Portraits with a Posthumous Voice: Reinforcing and Contesting Social Norms in the Heterotopic Museum and Cemetery
Andrew D. Nicholls, Ph.D., Chair and Professor of History
Date of Award
Museum Studies, M.A.
History and Social Studies Education Department
Dr. Cynthia Conides
Department Home page
Dr. Cynthia Conides
The following paper qualitatively analyzes and documents over 500 memorial-photographs/etched portraits on tombstones in ten Western New York cemeteries. This paper covers fourteen topics, ranging from religion to gang-violence. A juxtaposition of portraits exhibited within the Smithsonian National Portrait Gallery with memorial-portraits on tombstones revealed heterotopic environments creating a public forum enabling the reinforcing or contestation of social ideologies. In other words, the author observed the similarities of identities and social norms publicly expressed on tombstones and gallery portraits.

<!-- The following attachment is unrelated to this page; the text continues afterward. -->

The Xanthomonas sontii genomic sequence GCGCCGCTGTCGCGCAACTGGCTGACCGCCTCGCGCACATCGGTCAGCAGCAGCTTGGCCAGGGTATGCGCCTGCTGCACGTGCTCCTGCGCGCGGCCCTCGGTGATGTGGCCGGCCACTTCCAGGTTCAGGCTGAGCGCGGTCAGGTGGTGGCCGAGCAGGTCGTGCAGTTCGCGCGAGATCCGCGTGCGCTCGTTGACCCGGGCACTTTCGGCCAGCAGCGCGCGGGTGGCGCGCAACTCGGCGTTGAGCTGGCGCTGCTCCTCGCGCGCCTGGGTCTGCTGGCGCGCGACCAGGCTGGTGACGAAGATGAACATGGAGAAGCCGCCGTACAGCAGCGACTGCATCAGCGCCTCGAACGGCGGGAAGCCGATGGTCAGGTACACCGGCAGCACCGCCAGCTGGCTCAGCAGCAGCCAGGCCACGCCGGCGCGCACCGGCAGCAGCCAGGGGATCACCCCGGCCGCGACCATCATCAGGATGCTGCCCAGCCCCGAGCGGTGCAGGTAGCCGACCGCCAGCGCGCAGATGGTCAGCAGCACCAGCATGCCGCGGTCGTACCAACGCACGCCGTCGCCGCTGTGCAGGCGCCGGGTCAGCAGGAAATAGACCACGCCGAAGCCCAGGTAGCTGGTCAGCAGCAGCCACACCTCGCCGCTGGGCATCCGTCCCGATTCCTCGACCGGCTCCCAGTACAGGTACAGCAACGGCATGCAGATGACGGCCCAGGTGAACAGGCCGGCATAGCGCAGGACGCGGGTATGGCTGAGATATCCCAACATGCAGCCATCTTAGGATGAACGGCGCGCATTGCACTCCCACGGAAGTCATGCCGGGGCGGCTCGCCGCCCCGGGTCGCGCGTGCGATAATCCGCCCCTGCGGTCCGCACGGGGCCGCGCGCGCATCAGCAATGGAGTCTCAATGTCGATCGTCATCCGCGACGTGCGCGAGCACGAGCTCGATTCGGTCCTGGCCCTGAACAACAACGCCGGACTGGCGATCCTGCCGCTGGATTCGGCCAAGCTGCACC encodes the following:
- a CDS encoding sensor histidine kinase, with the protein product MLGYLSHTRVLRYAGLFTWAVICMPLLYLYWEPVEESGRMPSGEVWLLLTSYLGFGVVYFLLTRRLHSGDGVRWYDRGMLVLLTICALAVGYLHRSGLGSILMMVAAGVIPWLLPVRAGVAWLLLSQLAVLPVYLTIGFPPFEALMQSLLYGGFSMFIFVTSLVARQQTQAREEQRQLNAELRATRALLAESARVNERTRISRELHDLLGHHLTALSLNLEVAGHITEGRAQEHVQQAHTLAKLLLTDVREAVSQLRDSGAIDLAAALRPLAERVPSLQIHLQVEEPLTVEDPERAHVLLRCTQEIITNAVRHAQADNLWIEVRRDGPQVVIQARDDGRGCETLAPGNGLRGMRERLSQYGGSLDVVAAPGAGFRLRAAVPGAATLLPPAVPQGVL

A Social Constructionist approach enabled the study to examine how one social phenomenon contributes to the shaping of a culture. Viewed through a Sociological lens, portraitures displayed within cemeteries and museums are envisaged supporting particular social values (i.e. bravery) or challenging engrained belief systems (i.e. gender norms). A collective-identity and cultural ethos is latently reified through the public display of individuals within both the museum and cemetery. The sitter’s expression, dress, and posture influence how members of a society internalize their worldview.
Crissey, Matthew J., "Portraits with a Posthumous Voice: Reinforcing and Contesting Social Norms in the Heterotopic Museum and Cemetery" (2018). Museum Studies Theses. 20.
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